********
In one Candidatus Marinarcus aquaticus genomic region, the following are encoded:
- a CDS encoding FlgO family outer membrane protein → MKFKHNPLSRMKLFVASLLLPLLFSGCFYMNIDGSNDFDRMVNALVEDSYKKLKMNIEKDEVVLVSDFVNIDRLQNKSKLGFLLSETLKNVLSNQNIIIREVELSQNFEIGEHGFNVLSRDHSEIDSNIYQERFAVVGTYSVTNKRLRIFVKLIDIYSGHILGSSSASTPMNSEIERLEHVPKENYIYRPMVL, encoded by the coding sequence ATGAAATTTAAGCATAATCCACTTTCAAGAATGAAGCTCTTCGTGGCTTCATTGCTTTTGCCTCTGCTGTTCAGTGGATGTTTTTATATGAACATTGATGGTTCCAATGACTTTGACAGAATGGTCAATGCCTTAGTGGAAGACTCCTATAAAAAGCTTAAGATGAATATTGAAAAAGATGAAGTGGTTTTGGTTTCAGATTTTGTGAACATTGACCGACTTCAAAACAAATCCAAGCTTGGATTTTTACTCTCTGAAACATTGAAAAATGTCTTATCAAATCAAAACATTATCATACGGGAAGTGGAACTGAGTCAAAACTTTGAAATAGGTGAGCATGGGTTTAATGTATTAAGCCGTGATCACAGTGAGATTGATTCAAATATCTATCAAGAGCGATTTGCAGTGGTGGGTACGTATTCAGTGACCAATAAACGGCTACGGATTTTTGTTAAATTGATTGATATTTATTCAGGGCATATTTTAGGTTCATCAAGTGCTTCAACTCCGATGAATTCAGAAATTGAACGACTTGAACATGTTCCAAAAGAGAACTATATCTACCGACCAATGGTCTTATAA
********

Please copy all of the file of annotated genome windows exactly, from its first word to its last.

In one Candidatus Marinarcus aquaticus genomic region, the following are encoded:
- a CDS encoding FlgO family outer membrane protein → MKFKHNPLSRMKLFVASLLLPLLFSGCFYMNIDGSNDFDRMVNALVEDSYKKLKMNIEKDEVVLVSDFVNIDRLQNKSKLGFLLSETLKNVLSNQNIIIREVELSQNFEIGEHGFNVLSRDHSEIDSNIYQERFAVVGTYSVTNKRLRIFVKLIDIYSGHILGSSSASTPMNSEIERLEHVPKENYIYRPMVL, encoded by the coding sequence ATGAAATTTAAGCATAATCCACTTTCAAGAATGAAGCTCTTCGTGGCTTCATTGCTTTTGCCTCTGCTGTTCAGTGGATGTTTTTATATGAACATTGATGGTTCCAATGACTTTGACAGAATGGTCAATGCCTTAGTGGAAGACTCCTATAAAAAGCTTAAGATGAATATTGAAAAAGATGAAGTGGTTTTGGTTTCAGATTTTGTGAACATTGACCGACTTCAAAACAAATCCAAGCTTGGATTTTTACTCTCTGAAACATTGAAAAATGTCTTATCAAATCAAAACATTATCATACGGGAAGTGGAACTGAGTCAAAACTTTGAAATAGGTGAGCATGGGTTTAATGTATTAAGCCGTGATCACAGTGAGATTGATTCAAATATCTATCAAGAGCGATTTGCAGTGGTGGGTACGTATTCAGTGACCAATAAACGGCTACGGATTTTTGTTAAATTGATTGATATTTATTCAGGGCATATTTTAGGTTCATCAAGTGCTTCAACTCCGATGAATTCAGAAATTGAACGACTTGAACATGTTCCAAAAGAGAACTATATCTACCGACCAATGGTCTTATAA